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United States Department of Agriculture

Agricultural Research Service

Research Project: Soil Resources and Air Quality Affected by Wind Erosion and Fugitive Dust Emissions: Processes, Simulation and Control

Location: Engineering and Wind Erosion Research Unit

Title: WEPS NRCS implementation issues: resolved

Author
item WAGNER, LARRY

Submitted to: Meeting Proceedings
Publication Type: Proceedings
Publication Acceptance Date: July 15, 2011
Publication Date: September 1, 2011
Citation: Wagner, L.E. 2011. WEPS NRCS implementation issues: resolved. In: Proceedings International Symposium on Erosion and Landscape Evolution (ISELE), 18-21 September 2011, Anchorage, Alaska. ISELE Paper No. 11033. D.C. Flanagan, J.C. Ascough II, and J.L Nieber (eds.). St. Joseph, MI ASABE.

Technical Abstract: The Wind Erosion Prediction System (WEPS) is a process based, daily time step, wind erosion model. In response to NRCS needs for improved wind erosion technology, WEPS was conceived to replace the empirical Wind Erosion Equation (WEQ), first released in 1967. WEPS was designed to better reflect management effects on the susceptibility of soil to wind erosion. Besides providing predictions on long-term annual soil loss from cropland fields, WEPS can provide estimates by particulate size (creep/saltation, suspension and PM10) leaving the simulation site, the impact of wind barriers and changes in surface conditions created by different management practices. It reflects the daily changes due to weather on surface roughness and wetness, residue decomposition and plant growth, therefore reflecting the overall impact of weather variations on a site’s susceptibility to wind erosion. USDA-NRCS (Natural Resources Conservation Service) is in the process of implementing WEPS as a replacement for WEQ within their agency. As such, they required databases for daily weather inputs (precipitation, temperature, solar radiation, etc.), hourly wind speeds, soil and management practices to run the model anywhere in the U.S. on agricultural cropland. In addition, national database records for all prominent crops and operations (tillage, planting, harvesting, etc.) were required as well. Since the model would be run in NRCS field offices, ease of use and minimal runtime requirements were also issues that had to be adequately addressed. These non-wind erosion science issues had to be addressed prior to NRCS officially implementing and using WEPS. Some were not insignificant issues to resolve and several rounds of testing and evaluation with NRCS were conducted nationwide over a four year period since the release of WEPS to NRCS for review. All the critical issues identified by NRCS during that time frame are discussed here with an overview of the actual selected and implemented solutions presented.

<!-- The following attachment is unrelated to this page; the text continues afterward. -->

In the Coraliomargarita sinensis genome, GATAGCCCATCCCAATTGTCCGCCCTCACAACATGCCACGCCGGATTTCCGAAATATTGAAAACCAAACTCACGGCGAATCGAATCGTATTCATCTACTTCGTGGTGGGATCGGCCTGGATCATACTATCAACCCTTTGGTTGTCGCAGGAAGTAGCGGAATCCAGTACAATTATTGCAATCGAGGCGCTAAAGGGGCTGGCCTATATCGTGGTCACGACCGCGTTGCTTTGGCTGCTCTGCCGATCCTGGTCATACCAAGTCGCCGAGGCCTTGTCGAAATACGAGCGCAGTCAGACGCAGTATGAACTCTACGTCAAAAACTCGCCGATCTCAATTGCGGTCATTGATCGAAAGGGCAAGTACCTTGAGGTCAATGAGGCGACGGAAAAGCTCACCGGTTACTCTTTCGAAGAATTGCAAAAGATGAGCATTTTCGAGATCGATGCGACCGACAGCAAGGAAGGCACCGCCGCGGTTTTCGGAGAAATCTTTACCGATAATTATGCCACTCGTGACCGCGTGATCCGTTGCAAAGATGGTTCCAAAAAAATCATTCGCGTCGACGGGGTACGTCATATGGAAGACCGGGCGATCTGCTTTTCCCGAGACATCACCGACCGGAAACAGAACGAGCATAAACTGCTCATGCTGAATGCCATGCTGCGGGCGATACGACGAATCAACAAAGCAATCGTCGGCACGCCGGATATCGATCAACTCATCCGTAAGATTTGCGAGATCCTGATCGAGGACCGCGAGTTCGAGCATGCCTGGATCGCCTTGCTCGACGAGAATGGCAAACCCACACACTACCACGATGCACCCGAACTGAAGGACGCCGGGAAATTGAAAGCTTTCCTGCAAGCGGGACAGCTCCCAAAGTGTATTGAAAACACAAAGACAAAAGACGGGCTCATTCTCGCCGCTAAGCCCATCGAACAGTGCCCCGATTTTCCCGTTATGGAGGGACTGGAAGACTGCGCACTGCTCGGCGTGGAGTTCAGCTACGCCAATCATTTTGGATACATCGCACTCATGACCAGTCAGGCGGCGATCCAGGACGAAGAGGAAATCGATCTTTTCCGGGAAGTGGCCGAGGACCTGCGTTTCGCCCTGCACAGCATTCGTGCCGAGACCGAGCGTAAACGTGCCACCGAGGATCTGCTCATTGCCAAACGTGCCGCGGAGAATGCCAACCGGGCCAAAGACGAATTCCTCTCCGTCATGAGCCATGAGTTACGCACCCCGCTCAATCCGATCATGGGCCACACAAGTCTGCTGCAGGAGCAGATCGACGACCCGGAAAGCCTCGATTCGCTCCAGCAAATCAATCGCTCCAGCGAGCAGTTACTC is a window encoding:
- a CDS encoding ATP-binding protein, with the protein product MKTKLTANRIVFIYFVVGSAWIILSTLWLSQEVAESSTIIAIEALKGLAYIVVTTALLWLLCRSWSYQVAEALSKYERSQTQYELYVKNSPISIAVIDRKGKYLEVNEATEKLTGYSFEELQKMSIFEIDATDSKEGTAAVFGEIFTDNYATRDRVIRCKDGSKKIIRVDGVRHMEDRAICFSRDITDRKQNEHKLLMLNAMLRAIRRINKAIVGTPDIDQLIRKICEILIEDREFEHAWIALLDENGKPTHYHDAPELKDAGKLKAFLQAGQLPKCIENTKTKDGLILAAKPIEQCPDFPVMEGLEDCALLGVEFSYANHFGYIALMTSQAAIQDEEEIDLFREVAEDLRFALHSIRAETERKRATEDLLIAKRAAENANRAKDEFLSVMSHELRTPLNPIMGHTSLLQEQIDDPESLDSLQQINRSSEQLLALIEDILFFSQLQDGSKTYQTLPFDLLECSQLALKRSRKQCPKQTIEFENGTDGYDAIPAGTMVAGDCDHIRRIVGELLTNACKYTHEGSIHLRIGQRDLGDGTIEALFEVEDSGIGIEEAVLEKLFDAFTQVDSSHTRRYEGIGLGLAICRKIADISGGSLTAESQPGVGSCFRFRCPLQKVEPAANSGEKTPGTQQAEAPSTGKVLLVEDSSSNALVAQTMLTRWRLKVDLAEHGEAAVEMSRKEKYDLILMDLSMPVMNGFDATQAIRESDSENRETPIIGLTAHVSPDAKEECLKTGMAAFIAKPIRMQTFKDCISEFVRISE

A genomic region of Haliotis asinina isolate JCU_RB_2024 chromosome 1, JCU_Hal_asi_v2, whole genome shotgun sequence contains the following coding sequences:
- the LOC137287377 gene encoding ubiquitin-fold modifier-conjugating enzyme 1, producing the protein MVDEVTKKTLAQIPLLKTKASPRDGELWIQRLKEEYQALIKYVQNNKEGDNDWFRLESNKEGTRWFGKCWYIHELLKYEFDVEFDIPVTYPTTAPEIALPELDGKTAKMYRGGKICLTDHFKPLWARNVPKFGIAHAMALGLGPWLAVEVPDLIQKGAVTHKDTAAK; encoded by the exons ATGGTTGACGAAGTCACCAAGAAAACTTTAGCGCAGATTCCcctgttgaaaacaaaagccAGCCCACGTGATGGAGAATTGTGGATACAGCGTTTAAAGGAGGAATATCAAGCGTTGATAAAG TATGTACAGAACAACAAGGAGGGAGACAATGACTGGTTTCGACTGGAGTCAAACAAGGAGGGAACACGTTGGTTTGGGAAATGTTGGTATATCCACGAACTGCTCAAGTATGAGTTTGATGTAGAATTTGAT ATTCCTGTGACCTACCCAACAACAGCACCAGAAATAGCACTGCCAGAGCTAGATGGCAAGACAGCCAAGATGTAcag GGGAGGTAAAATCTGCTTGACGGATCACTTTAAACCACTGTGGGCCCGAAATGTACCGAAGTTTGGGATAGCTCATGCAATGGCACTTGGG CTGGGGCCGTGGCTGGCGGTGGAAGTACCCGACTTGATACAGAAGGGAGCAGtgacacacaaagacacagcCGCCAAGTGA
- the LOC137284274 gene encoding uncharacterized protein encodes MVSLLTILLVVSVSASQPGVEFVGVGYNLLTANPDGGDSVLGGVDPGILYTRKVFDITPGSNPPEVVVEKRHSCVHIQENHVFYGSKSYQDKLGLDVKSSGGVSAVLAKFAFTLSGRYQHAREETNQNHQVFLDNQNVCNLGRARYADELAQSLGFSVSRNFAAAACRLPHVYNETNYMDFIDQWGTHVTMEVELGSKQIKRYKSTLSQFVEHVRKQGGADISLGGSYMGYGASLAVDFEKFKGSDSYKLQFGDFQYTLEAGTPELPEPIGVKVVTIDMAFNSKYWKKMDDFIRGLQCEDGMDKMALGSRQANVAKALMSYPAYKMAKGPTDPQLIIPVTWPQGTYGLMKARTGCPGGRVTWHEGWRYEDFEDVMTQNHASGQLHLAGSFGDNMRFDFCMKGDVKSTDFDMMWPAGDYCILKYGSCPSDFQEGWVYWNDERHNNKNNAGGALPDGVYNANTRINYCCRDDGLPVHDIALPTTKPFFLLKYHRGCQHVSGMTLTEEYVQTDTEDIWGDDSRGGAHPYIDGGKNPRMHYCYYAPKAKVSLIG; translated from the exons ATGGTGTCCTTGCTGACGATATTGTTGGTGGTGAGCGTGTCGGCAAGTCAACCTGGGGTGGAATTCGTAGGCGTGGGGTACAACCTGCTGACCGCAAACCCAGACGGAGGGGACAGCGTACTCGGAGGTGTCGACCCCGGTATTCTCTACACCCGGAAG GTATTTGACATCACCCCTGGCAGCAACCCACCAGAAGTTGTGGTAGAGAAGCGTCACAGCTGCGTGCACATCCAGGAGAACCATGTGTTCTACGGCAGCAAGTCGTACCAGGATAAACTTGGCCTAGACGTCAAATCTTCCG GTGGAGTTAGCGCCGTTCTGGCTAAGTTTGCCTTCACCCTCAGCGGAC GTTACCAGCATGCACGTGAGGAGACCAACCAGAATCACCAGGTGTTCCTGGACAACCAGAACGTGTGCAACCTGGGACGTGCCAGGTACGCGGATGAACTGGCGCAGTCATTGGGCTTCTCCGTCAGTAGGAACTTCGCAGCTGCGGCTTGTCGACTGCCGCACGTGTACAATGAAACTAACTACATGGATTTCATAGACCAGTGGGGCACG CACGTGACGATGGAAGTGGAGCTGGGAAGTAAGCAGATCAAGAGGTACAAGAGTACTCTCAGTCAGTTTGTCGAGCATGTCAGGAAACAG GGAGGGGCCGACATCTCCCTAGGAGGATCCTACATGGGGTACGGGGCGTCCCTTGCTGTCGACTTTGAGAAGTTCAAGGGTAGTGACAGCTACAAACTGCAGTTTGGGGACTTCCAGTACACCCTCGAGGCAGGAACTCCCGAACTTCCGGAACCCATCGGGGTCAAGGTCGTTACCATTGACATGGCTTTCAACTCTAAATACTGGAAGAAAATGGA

Last Modified: 8/27/2014
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